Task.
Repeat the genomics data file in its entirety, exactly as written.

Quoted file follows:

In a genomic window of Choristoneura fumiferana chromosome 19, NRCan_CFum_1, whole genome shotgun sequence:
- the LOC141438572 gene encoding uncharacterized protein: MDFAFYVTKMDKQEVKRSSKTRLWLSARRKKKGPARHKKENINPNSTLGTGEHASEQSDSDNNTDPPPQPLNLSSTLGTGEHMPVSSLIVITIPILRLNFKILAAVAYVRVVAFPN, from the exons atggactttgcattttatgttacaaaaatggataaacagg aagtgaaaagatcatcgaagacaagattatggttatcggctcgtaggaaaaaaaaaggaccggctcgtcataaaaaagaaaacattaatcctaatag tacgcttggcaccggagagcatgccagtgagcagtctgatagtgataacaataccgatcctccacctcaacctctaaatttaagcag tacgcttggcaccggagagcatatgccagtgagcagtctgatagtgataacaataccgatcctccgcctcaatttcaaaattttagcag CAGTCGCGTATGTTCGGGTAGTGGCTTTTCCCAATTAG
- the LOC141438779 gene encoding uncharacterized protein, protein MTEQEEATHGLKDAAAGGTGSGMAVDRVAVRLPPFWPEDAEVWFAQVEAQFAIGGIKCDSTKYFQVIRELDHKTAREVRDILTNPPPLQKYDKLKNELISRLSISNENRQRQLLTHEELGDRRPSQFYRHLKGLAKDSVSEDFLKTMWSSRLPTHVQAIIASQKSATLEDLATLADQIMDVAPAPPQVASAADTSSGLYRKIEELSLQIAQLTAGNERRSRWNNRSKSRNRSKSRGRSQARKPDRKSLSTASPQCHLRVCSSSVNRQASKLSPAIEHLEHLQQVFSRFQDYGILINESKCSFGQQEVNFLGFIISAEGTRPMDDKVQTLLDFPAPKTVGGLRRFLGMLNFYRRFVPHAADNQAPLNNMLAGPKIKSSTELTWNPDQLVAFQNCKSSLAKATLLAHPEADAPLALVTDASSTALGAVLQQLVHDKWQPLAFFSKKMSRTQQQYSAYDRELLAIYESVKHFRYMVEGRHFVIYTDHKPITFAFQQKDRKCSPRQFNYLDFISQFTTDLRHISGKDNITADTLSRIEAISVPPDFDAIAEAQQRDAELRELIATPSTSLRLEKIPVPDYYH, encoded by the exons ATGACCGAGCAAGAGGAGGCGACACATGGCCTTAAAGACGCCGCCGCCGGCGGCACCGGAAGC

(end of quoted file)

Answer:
In a genomic window of Choristoneura fumiferana chromosome 19, NRCan_CFum_1, whole genome shotgun sequence:
- the LOC141438572 gene encoding uncharacterized protein: MDFAFYVTKMDKQEVKRSSKTRLWLSARRKKKGPARHKKENINPNSTLGTGEHASEQSDSDNNTDPPPQPLNLSSTLGTGEHMPVSSLIVITIPILRLNFKILAAVAYVRVVAFPN, from the exons atggactttgcattttatgttacaaaaatggataaacagg aagtgaaaagatcatcgaagacaagattatggttatcggctcgtaggaaaaaaaaaggaccggctcgtcataaaaaagaaaacattaatcctaatag tacgcttggcaccggagagcatgccagtgagcagtctgatagtgataacaataccgatcctccacctcaacctctaaatttaagcag tacgcttggcaccggagagcatatgccagtgagcagtctgatagtgataacaataccgatcctccgcctcaatttcaaaattttagcag CAGTCGCGTATGTTCGGGTAGTGGCTTTTCCCAATTAG
- the LOC141438779 gene encoding uncharacterized protein, protein MTEQEEATHGLKDAAAGGTGSGMAVDRVAVRLPPFWPEDAEVWFAQVEAQFAIGGIKCDSTKYFQVIRELDHKTAREVRDILTNPPPLQKYDKLKNELISRLSISNENRQRQLLTHEELGDRRPSQFYRHLKGLAKDSVSEDFLKTMWSSRLPTHVQAIIASQKSATLEDLATLADQIMDVAPAPPQVASAADTSSGLYRKIEELSLQIAQLTAGNERRSRWNNRSKSRNRSKSRGRSQARKPDRKSLSTASPQCHLRVCSSSVNRQASKLSPAIEHLEHLQQVFSRFQDYGILINESKCSFGQQEVNFLGFIISAEGTRPMDDKVQTLLDFPAPKTVGGLRRFLGMLNFYRRFVPHAADNQAPLNNMLAGPKIKSSTELTWNPDQLVAFQNCKSSLAKATLLAHPEADAPLALVTDASSTALGAVLQQLVHDKWQPLAFFSKKMSRTQQQYSAYDRELLAIYESVKHFRYMVEGRHFVIYTDHKPITFAFQQKDRKCSPRQFNYLDFISQFTTDLRHISGKDNITADTLSRIEAISVPPDFDAIAEAQQRDAELRELIATPSTSLRLEKIPVPDYYH, encoded by the exons ATGACCGAGCAAGAGGAGGCGACACATGGCCTTAAAGACGCCGCCGCCGGCGGCACCGGAAGC